LIMA — The Interstate 75 construction project is wearing thin on the patience of some nearby residents as state contractors haul dump truck after dump truck loads of dirt through their once quiet neighborhood.
“The state has designated our roads as haul roads,” said Rob McPheron, who lives in the 700 block of Willard Avenue after watching the dump trucks drive by.
McPheron is one of the residents in the neighborhood to complain to the state and others about the truck traffic. McPheron, who is a truck driver, himself, said drivers are not stopping at stop signs putting people and pets at risk in the neighborhood.
“I’m worried about the kids and the animals,” McPheron said. “I want them to be careful and not race their engines.”
Ohio Department of Transportation spokeswoman Rhonda Pees said contractors are trying to be courteous to the Lost Creek neighborhood that sits east of Interstate 75 and north of state Route 309. ODOT also is monitoring the truck traffic for any problems, she said.
“We haven’t noticed anything that has caused us concern,” Pees said.
Pees stressed the situation is temporary. The hauling began Saturday and will last just more than two weeks, she said.
Contractors are hauling dirt from the Fourth Street ramp to the state Routes 117/309 interchange. Contractors are hauling 2,500 cubic yards of dirt a day, she said.
McPheron also expressed concern over possible damage the heavy trucks will cause to the roads, which recently were paved.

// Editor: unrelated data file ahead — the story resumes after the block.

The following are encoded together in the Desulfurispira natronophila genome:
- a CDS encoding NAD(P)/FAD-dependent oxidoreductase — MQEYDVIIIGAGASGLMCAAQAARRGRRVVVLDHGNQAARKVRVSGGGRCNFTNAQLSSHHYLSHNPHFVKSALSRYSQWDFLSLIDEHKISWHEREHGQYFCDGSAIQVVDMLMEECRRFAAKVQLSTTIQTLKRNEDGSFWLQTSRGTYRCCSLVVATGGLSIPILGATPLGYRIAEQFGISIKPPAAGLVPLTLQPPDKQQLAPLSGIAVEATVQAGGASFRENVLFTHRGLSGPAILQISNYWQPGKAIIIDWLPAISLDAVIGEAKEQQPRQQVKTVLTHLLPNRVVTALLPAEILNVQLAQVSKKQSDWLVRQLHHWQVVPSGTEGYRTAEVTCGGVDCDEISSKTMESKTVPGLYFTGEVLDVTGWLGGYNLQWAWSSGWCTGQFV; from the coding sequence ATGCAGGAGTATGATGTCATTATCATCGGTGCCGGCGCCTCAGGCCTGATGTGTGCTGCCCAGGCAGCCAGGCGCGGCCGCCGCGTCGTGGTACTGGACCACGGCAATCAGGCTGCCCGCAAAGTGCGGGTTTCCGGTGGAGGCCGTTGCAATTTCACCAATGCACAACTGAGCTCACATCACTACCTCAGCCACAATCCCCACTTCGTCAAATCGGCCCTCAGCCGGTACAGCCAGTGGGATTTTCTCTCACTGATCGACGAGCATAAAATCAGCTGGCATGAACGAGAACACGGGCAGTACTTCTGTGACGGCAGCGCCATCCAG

Pees said ODOT examined and recorded the condition of the roads before starting the job and will restore the roads to the original or better quality.
Neighbor Mark Miles, who lives in the 600 block of Willard Avenue, said redoing the roadways twice is a waste of taxpayer money.
Miles also was concerned about the trucks in the neighborhood. He has children he worries about, he said.
“They’re coming through a residential neighborhood with semi after semi,” Miles said.
Pees again apologizes for the inconvenience and said workers will try their best not to upset the neighborhood.
“We’re trying to keep the project going as best as we can. We realize it’s an inconvenience to those folks. This is the most convenient way of hauling the dirt to where it needs to be,” she said.
McPheron said he realizes the state needs to get the job done and contractors have a job to do but he just wants them to be more careful and courteous.
“It’s something I guess we have to live with,” he said. “I just want the drivers to stop at all stop signs and watch out for pedestrians and the kids and the animals.”